14:30

Arben MerkoçiKeynote Presentation

Paper-based Nanobiosensors: Diagnostics Going Simple
Arben Merkoçi, ICREA Professor and Director of the Nanobioelectronics & Biosensors Group, Institut Català de Nanociencia i Nanotecnologia (ICN2), Barcelona Institute of Science and Technology (BIST), Spain

Biosensors field is progressing rapidly and the demand for cost efficient platforms is the key factor for their success. Physical, chemical and mechanical properties of cellulose in both micro and nanofiber-based networks combined with their abundance in nature or easy to prepare and control procedures are making these materials of great interest while looking for cost-efficient and green alternatives for device production technologies. Both paper and nanopaper-based biosensors are emerging as a new class of devices with the objective to fulfill the “World Health Organization” requisites to be ASSURED: affordable, sensitive, specific, user-friendly, rapid and robust, equipment free and deliverable to end-users. How to design simple paper-based biosensor architectures? How to tune their analytical performance upon demand? How one can ‘marriage’ nanomaterials such as metallic nanoparticles, quantum dots and even graphene with paper and what is the benefit?  How we can make these devices more robust, sensitive and with multiplexing capabilities? Can we bring these low cost and efficient devices to places with low resources, extreme conditions or even at our homes? Which are the perspectives to link these simple platforms and detection technologies with mobile phone communication? I will try to give responses to these questions through various interesting applications related to protein, DNA and even contaminants detection all of extreme importance for diagnostics, environment control, safety and security.

15:00

Martyn BoutelleKeynote Presentation

Microfluidic Devices – Key Technologies to Enable Real-Time Patient Monitoring and Treatment
Martyn Boutelle, Professor of Biomedical Sensors Engineering, Vice Chair Department of Bioengineering, Imperial College London, United Kingdom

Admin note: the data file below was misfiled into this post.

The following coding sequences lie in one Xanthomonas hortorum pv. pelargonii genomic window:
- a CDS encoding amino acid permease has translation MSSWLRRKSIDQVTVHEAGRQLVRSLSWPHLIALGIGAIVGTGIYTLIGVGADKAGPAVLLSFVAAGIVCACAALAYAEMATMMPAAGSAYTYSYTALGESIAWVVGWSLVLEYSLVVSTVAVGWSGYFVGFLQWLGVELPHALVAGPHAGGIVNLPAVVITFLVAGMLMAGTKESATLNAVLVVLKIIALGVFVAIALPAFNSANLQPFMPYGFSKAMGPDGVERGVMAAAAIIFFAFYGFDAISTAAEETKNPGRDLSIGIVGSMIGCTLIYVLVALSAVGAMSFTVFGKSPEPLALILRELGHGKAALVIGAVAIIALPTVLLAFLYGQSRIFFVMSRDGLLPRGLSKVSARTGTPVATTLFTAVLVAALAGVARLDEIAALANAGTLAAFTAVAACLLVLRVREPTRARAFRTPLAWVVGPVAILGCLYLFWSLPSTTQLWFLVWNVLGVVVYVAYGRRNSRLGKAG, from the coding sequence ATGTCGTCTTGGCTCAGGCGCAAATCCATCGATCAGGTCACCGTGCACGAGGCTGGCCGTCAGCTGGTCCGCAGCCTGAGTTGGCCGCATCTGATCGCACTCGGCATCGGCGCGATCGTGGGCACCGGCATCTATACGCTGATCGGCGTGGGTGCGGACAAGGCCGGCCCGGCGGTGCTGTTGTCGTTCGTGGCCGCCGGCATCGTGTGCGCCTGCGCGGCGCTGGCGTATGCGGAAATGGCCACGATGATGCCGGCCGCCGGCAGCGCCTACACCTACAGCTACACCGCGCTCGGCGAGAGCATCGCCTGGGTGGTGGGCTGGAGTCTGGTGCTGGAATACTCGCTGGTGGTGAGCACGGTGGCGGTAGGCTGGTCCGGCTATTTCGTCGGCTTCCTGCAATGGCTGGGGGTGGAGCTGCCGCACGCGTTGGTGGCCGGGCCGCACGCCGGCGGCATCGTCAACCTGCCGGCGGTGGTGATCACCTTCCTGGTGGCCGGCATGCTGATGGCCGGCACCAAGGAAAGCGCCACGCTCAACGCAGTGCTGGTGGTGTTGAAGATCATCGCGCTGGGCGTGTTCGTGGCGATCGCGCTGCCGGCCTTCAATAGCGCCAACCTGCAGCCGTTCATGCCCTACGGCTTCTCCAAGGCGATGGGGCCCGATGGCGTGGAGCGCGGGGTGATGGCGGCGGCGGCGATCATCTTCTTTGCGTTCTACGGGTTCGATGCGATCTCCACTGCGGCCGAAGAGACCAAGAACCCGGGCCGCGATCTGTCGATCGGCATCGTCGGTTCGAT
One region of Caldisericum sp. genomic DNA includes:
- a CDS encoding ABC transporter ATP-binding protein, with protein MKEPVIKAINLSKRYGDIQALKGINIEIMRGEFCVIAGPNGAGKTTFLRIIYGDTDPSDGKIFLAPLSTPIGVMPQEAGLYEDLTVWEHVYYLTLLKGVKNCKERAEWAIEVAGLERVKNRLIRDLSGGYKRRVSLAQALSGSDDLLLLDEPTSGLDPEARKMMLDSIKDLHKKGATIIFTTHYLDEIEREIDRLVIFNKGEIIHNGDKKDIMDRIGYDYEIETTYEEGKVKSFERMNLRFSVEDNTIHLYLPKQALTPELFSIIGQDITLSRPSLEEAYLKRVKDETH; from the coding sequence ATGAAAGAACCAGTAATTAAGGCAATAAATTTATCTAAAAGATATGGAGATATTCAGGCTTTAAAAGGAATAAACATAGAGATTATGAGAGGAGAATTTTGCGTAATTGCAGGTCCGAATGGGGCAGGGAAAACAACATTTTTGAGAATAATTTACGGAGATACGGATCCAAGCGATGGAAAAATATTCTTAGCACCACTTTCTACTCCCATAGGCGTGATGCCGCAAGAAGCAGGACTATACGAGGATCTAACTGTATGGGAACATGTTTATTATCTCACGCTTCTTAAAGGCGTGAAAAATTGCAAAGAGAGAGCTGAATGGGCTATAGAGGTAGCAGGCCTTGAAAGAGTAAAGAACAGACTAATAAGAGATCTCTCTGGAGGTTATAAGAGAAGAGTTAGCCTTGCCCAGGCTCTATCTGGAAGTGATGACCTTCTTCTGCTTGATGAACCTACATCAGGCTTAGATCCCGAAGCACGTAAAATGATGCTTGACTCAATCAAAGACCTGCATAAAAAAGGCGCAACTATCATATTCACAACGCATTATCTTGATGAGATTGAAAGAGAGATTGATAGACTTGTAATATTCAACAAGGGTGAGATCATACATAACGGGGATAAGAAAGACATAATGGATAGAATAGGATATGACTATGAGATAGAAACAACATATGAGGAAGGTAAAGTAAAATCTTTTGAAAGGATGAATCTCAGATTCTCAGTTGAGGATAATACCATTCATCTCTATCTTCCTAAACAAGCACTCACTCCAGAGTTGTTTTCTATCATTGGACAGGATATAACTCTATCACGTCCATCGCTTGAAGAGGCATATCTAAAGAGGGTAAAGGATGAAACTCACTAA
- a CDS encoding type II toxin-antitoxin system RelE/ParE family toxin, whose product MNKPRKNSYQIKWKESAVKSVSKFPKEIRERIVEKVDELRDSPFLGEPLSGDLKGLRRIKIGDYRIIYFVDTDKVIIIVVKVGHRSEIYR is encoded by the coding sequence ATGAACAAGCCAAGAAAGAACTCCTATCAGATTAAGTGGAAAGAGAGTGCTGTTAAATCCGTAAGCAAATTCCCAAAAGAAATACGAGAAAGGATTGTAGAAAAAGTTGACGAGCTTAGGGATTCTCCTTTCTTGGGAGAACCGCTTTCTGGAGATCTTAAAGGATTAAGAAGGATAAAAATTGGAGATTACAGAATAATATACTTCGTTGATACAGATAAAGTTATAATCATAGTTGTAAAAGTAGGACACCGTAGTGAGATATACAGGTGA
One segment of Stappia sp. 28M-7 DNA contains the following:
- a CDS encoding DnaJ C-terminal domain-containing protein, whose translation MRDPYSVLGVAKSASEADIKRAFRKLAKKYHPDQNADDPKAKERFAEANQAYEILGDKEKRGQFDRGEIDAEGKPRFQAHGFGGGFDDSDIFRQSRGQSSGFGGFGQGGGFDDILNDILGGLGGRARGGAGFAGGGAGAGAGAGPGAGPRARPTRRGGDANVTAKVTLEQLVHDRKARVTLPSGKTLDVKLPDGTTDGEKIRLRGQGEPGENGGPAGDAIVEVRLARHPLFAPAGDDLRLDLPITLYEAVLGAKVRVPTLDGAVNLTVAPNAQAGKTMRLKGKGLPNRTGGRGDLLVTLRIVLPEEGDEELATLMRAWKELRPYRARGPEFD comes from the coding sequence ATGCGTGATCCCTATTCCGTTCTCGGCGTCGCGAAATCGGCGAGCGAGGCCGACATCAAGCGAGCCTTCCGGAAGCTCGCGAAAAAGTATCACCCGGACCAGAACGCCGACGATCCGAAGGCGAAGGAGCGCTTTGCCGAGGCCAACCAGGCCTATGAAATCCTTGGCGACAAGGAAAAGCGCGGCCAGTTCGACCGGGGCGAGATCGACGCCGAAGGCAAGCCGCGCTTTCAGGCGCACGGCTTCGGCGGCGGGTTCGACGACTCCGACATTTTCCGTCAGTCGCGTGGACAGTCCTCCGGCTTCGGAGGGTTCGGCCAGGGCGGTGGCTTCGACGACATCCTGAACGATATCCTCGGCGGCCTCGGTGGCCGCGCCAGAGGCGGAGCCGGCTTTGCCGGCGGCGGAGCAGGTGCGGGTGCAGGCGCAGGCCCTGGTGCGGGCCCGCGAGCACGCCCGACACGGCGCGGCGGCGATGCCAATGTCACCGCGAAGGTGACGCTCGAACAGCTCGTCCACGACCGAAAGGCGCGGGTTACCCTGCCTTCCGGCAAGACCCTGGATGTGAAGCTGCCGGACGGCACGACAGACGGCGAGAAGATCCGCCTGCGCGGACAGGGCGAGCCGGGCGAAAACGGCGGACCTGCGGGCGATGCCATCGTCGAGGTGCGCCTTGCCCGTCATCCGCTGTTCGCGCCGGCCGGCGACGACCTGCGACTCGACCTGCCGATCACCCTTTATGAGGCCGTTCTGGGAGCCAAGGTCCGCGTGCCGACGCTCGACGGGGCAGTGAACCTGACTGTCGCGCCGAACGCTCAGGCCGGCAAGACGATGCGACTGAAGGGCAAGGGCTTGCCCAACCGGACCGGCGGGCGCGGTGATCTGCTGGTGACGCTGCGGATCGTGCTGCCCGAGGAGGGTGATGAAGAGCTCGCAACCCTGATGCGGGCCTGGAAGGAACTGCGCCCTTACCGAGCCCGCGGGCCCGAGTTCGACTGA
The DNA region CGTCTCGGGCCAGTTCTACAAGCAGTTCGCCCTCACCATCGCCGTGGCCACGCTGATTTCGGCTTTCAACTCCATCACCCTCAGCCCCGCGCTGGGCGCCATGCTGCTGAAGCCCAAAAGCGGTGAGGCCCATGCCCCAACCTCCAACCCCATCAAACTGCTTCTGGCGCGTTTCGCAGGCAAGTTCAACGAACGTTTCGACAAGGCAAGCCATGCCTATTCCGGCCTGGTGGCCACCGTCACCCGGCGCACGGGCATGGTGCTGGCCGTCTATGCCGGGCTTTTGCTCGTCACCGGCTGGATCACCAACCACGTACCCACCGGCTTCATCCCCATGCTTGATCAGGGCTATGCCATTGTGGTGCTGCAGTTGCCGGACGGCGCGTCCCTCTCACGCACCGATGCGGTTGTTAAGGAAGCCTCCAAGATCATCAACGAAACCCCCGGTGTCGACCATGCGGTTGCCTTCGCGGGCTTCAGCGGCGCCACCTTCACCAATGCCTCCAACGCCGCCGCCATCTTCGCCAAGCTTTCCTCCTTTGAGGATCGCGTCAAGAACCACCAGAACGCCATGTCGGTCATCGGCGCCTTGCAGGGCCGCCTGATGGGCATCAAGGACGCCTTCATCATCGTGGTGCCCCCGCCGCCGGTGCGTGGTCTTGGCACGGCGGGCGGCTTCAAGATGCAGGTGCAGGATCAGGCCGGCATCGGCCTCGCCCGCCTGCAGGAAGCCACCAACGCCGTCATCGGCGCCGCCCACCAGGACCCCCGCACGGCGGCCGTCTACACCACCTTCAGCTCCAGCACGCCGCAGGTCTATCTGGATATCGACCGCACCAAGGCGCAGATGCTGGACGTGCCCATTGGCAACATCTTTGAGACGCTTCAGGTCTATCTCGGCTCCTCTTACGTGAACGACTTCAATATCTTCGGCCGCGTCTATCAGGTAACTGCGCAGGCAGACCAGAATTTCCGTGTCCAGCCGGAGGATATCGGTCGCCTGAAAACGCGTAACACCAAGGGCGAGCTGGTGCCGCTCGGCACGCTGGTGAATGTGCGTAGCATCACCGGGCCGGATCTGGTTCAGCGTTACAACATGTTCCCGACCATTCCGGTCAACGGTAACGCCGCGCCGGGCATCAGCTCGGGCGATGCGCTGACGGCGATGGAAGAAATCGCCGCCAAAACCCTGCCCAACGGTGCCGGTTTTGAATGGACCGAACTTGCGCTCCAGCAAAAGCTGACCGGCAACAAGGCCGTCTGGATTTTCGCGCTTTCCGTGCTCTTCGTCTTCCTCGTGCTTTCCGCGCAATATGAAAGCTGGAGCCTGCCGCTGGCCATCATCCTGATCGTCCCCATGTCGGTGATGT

Clinical practice is beginning to wake upto the potential of real-time molecular information from venerable tissue as a means to understand the progression in the tissue of injury or disease. Such patterns of molecular changes, particularly when combined with paternal of physical of electrical signatures, offer the exciting possibility of allowing clinicians to guide therapy on an individualized basis in real time. In this presentation I will describe the development of 3D printed microfluidic devices connected to wireless electronics for transplant organ and patient monitoring. Tissue sampling is via integrated microdialysis probes. Concentrations of important biomarkers are measured using microscale amperometric biosensors (energy metabolites, and excitatory neurotransmitters) and ion-selective electrodes (ISE) for tissue ionic balance. Detailed patterns of ionic responses can be revealed using a high density ISE array within the flow stream. High time resolutions can be achieved using a novel droplet based microfluidic system. The presentation with describe the design and optimization challenges and include clinical examples from our recent work.

15:30

Coffee Break and Networking

16:15

Shoji TakeuchiKeynote Presentation

Microfluidics for Bottom-Up Tissue Engineering
Shoji Takeuchi, Professor, Center For International Research on Integrative Biomedical Systems (CIBiS), Institute of Industrial Science, The University of Tokyo, Japan